Interpersonal connections (“Facebook friendships”) between swing dancers from local swing dance communities form a “small world” online social network.
Original data extracted from 450 swing dance¹ related Facebook groups with Netvizz in late September 2013 without claim of completeness.
Data has been concatenated, compressed and anonymized. Isolate nodes have been removed. Image created with Gephi 0.8.2-beta using OpenOrd layout with default settings. Edges represent friendship relations between users. Nodes have been coloured by locale value (i.e. language code defined by Facebook user settings), thereby giving a certain insight into the main language used of individuals, and highlighting linguistic communities in a “small world” network.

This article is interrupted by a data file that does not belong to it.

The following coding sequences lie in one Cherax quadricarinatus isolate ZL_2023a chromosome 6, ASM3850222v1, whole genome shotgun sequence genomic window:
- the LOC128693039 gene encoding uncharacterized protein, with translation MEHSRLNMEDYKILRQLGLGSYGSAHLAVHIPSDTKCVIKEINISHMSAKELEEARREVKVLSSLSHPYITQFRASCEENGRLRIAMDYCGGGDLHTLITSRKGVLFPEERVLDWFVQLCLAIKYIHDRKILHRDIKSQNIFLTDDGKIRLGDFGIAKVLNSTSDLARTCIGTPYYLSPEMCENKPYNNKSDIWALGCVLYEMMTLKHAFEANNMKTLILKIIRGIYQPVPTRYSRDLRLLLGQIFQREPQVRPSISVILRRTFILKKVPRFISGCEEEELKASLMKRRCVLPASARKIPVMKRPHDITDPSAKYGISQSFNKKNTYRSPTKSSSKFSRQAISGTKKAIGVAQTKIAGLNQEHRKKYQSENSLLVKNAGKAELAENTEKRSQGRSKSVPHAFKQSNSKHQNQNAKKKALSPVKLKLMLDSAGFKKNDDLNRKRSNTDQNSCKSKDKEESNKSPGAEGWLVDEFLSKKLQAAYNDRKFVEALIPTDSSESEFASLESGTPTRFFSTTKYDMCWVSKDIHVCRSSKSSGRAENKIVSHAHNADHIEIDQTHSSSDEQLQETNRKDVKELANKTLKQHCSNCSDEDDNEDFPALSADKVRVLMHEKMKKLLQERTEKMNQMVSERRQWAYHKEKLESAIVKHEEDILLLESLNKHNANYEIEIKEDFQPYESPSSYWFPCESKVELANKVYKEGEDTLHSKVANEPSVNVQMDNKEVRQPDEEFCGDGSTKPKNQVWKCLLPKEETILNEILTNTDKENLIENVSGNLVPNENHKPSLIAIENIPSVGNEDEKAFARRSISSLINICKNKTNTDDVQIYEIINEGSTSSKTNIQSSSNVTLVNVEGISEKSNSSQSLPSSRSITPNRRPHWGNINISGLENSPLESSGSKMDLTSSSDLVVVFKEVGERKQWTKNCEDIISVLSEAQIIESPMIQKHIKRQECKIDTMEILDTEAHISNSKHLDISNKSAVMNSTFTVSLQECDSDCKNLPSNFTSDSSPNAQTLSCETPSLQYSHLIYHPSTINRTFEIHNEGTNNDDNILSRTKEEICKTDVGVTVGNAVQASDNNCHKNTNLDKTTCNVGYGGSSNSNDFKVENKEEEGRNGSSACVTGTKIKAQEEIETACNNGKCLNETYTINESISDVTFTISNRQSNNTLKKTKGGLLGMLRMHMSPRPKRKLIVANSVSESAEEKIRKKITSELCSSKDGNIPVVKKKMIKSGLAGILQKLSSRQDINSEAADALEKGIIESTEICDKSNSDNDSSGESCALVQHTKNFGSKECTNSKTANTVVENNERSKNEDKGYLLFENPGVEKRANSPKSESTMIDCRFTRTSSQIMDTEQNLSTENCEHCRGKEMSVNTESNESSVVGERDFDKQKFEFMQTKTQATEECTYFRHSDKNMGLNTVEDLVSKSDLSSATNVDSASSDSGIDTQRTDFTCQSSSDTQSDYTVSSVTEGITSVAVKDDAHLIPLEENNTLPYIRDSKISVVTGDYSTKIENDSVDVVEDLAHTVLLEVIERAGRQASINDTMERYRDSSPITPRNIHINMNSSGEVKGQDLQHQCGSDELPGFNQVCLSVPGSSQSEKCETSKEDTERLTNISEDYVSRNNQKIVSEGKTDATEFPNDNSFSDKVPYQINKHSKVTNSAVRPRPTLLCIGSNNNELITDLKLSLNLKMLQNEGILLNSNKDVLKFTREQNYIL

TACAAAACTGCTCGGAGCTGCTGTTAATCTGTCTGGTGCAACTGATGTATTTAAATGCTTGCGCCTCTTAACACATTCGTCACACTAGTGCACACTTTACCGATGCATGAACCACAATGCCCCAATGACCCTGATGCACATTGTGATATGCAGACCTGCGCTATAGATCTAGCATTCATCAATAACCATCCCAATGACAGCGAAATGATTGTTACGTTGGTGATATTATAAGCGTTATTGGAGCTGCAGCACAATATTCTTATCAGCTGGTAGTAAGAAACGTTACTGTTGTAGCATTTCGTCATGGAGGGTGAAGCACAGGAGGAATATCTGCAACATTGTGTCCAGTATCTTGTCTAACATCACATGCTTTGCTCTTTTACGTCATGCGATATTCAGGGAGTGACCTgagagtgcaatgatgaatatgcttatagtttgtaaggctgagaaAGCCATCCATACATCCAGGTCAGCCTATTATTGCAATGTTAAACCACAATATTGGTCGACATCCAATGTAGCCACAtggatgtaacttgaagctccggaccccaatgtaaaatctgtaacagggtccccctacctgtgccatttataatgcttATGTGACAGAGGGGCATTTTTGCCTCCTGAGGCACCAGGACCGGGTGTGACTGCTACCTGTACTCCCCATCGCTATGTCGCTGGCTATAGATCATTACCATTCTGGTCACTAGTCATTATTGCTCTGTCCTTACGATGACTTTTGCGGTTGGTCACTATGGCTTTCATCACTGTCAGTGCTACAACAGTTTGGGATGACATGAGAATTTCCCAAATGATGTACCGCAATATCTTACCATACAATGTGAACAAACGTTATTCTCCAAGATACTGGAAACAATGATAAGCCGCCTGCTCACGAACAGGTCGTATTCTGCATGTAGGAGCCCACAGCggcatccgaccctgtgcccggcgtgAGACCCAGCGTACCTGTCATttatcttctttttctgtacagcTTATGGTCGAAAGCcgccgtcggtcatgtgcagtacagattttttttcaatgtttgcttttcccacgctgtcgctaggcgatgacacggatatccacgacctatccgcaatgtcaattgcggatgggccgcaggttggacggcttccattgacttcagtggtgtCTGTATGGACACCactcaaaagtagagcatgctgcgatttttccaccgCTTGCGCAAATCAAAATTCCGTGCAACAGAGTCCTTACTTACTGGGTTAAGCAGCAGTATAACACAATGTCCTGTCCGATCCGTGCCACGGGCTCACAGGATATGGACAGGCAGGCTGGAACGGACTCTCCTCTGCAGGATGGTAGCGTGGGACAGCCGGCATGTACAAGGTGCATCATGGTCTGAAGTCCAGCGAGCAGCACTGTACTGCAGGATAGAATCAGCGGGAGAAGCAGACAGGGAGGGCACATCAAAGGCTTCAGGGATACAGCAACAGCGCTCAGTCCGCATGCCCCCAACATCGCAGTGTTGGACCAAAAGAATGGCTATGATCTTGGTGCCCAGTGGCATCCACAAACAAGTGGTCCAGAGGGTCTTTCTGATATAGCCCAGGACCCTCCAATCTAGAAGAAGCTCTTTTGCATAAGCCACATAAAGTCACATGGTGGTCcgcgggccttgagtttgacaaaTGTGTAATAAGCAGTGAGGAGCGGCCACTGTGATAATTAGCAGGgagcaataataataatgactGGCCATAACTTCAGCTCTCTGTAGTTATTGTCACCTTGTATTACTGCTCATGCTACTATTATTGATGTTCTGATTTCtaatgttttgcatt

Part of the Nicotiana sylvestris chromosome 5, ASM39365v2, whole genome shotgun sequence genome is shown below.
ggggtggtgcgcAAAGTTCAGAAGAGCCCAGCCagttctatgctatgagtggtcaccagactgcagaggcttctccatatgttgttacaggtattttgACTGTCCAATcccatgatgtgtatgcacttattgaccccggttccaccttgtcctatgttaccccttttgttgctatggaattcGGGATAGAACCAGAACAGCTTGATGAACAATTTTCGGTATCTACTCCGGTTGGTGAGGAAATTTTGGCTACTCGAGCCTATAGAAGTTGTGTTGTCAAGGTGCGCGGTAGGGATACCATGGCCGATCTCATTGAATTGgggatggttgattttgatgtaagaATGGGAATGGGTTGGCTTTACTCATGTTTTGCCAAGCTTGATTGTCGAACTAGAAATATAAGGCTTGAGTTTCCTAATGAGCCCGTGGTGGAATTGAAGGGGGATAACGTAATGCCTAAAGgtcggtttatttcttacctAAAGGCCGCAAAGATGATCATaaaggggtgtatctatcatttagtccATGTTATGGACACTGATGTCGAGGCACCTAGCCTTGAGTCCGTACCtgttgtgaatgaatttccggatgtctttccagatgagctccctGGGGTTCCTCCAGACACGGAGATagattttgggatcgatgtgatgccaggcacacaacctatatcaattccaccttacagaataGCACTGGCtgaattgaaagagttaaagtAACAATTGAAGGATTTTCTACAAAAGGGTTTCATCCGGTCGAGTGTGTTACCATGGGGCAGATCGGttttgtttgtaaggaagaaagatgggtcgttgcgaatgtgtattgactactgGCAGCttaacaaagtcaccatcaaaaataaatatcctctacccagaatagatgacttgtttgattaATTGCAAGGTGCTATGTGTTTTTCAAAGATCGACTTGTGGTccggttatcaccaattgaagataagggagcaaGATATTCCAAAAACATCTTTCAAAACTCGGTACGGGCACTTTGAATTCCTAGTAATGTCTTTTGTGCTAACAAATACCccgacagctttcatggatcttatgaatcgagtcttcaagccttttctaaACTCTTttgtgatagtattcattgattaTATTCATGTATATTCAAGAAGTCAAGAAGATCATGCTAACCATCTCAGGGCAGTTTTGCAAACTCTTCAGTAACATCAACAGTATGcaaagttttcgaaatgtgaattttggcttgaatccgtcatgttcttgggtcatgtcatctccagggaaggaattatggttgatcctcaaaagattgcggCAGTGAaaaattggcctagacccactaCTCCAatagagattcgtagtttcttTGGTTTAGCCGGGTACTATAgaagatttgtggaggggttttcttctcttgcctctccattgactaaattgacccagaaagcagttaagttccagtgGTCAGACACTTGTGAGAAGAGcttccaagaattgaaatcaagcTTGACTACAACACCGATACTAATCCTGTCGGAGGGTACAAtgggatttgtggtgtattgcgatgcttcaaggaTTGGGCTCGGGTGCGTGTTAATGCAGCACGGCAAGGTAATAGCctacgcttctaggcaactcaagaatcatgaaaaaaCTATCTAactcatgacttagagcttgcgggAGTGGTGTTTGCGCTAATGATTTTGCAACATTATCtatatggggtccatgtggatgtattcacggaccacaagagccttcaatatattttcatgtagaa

- No. of nodes: 115,382
- No. of edges: 2,538,069
- Density: 0.00038
Since the number of potential connections grows exponentially with the size of the network (n * (n-1)), large social networks usually display a low density (no. of connections divided by no. of potential connections). This phenomenon is also related to the Dunbar number, i.e. a suggested cognitive limit to the number of people with whom one can maintain stable social relationships with, proposed and named after the British anthropologist Robin Dunbar. While the average number of “Facebook friendships”¹ tends to surpass the Dunbar number – between 100 and 250, with a commonly used value of 150 – for most age groups of Facebook users, connections that have become irrelevant for one party may be cancelled anytime. Finally the number of occasions to meet new people and establish new interpersonal connections, and therefore the potential number “Facebook friendships” is limited.